Still more lazy thoughts from this one…

Opening Titles and Song: Heat (1995)


Time again for my annual screening of a film that continues to mean so much to me. If it didn’t, why use a key character quote from it as this blog’s title, now I ask you? Arguably, a paltry few films of director Michael Mann’s might be better — friend, blogger, and Michael Mann enthusiast, J.D. believes The Insider may be his best. Personally, I don’t think any have the same impact as the 1995 masterwork that is Heat. And since I’ve examined opening title sequences, and their music, of late, might as well put this into perspective, too.

Even though it is initially a straightforward credit sequence, it sets everything in motion nonetheless as it has far greater magnitude than at first glance.

Michael Mann’s opening to his Los Angeles crime saga1 is not flashy, but it remains quite an elegant exercise. A sterling mix of the filmmaker’s well-known priority on realism and detail, and all with his unique sense of style to burn. Right from the start, after the Warner Bros./Regency emblems make their appearance, this is highlighted by the titles themselves as they fade in and out of the background. The wraithlike leitmotif of credits in evanesce chaperones viewers for the duration of the excerpt.

Furthermore, the font used for the titles in this sequence, seemingly based on the old-style punch label typeface, coyly emphasizes contact… even compression. This is classic Michael Mann…hinting at the pressing confrontation to come from the outset by an effective design choice of type used for this small facet. Even if most will overlook it, or simply dismiss it as some thoughtless, empty style point, the man overlooks nothing. More so, it’s presented before the first scene arrives, which follows the main title.

marine-redondo metro stop - heat


Mann’s gateway scene opens upon a night location he’ll use more than once2, one of the uniquely “L.A.” whereabouts the director will focus attention on throughout3. The colorfully eerie elevated metro train stop, hauntingly shot by longtime collaborator Dante Spinotti, brings into focus another feature of Heat — the director’s emphasis on his widescreen framing4. Imaged by using Panavision telephoto lenses that delivered the other remarkable characteristic exhibited from here on out.

Almost every shot on film caught as if from a distance…like what you’d see were from a police stake out, as it were.

This is how we first eye Neil McCauley, as he exits the train, the master thief who’s “mystified” local law enforcement with the “scores” he’s taken while living right under their noses. The flip side of the coin of who will pursue him, and the crucial object of the pursuit. Neil the essence of the film, and the reason Michael Mann’s introductory progression begins with this character. The predator who’ll become the prey of the elite in LAPD, and what the like-minded Lt. Vincent Hanna hopes will be his own “score.”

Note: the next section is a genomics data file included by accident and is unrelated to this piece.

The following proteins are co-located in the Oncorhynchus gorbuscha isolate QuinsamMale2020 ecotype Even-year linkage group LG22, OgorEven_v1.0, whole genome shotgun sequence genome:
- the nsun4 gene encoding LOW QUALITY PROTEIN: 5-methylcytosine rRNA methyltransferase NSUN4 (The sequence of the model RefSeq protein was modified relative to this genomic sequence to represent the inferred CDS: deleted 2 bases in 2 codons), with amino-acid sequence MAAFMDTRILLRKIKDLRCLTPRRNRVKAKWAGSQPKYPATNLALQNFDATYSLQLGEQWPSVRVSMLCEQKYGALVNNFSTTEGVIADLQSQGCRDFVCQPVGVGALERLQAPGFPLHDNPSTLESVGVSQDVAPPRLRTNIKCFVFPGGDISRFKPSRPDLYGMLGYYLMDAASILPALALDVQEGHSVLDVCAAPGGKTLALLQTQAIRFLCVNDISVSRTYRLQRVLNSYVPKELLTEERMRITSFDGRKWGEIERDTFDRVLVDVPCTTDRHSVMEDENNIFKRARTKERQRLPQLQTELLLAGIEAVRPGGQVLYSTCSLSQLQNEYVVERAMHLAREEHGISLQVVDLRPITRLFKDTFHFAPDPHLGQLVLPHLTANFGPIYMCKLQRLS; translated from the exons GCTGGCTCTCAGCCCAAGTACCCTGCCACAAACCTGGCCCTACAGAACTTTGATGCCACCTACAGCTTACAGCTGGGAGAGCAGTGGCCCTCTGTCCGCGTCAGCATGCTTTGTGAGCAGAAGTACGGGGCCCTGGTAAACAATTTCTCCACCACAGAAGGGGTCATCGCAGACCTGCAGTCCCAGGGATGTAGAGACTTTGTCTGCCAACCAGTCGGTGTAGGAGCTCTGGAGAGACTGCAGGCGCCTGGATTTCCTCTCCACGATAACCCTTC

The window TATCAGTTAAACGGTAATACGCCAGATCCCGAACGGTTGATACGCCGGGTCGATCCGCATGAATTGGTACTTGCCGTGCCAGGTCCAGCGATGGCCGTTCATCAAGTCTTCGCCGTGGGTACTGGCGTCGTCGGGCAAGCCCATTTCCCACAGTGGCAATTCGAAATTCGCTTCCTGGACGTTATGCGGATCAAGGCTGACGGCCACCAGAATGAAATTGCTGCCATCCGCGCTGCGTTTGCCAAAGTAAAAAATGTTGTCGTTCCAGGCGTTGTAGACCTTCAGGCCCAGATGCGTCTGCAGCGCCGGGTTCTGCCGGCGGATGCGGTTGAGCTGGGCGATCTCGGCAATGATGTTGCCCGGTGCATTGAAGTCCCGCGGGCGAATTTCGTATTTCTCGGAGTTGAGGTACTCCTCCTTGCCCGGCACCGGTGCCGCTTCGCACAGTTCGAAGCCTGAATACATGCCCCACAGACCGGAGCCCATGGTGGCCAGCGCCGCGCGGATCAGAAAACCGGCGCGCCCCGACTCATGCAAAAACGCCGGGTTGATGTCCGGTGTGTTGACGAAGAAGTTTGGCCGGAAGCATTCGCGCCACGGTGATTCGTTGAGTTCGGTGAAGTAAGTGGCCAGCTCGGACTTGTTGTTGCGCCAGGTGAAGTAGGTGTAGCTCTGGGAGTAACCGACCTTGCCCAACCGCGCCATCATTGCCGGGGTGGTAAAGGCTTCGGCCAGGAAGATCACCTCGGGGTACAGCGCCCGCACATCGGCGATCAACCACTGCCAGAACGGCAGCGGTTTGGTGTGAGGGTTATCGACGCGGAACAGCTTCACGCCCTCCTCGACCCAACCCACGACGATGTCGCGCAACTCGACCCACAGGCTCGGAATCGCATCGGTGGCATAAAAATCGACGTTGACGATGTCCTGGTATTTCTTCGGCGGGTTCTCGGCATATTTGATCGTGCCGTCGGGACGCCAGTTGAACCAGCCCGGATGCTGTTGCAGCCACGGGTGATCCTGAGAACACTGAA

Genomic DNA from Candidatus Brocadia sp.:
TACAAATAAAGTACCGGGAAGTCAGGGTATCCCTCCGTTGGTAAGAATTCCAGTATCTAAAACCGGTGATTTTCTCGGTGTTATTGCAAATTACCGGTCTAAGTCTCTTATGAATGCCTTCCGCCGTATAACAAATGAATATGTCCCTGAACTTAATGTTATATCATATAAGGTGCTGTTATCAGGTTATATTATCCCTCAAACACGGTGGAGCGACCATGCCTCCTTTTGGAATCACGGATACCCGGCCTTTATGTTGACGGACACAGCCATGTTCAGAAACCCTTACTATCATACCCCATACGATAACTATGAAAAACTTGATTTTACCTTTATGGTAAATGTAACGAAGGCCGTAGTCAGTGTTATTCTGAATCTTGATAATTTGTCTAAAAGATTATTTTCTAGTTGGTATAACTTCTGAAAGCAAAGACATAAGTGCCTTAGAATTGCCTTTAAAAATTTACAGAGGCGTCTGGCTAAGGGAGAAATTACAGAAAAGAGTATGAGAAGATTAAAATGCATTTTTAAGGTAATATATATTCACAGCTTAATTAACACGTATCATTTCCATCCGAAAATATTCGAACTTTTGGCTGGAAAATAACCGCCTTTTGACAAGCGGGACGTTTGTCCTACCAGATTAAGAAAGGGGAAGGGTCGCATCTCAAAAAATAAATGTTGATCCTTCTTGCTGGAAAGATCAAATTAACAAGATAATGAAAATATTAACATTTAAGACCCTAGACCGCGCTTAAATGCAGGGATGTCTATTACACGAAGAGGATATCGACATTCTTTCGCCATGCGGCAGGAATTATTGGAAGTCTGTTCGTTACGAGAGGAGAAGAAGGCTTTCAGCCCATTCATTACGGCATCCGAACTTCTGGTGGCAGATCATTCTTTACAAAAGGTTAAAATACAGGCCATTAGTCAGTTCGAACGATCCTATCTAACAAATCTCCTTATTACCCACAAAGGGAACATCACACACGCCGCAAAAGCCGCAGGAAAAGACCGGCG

From here on, the rest of way the audience observes the professional in his element as the titles continue their prophetic ghostly act. Always in whatever character needed to blend into the background as the final pieces for his next job come together; the armored car robbery that is the lynchpin act of the story. An ambulance from a hospital’s lot, including the following scene of cohort Chris Shiherlis purchasing construction explosives in a bordering state5, key for the heist.

All of this given an ethereal accompaniment from the start by composer Elliot Goldenthal, whose credit shows up as McCauley augers past the statue of Michelangelo’s ‘The Pieta’ on his way into the ER6. This the first of a number of needle-dropped instrumentals used to punctuate Heat‘s soundtrack and augment his distinctive score7. The contemporary classic string quartet, Kronos Quartet, supplied the sequence a quietly brooding ambiance with their piece, fittingly titled, “Heat”.

A moody musical backcloth that supports what is essentially a subtle segment…that is, till the mortal reality of an emergency room’s din drowns it all out.

  1.  L.A. Takedown (1989) was Michael Mann’s first attempt at telling this story of a police detective tracking down a master criminal, which makes this film a remake — the only one in the director’s filmography.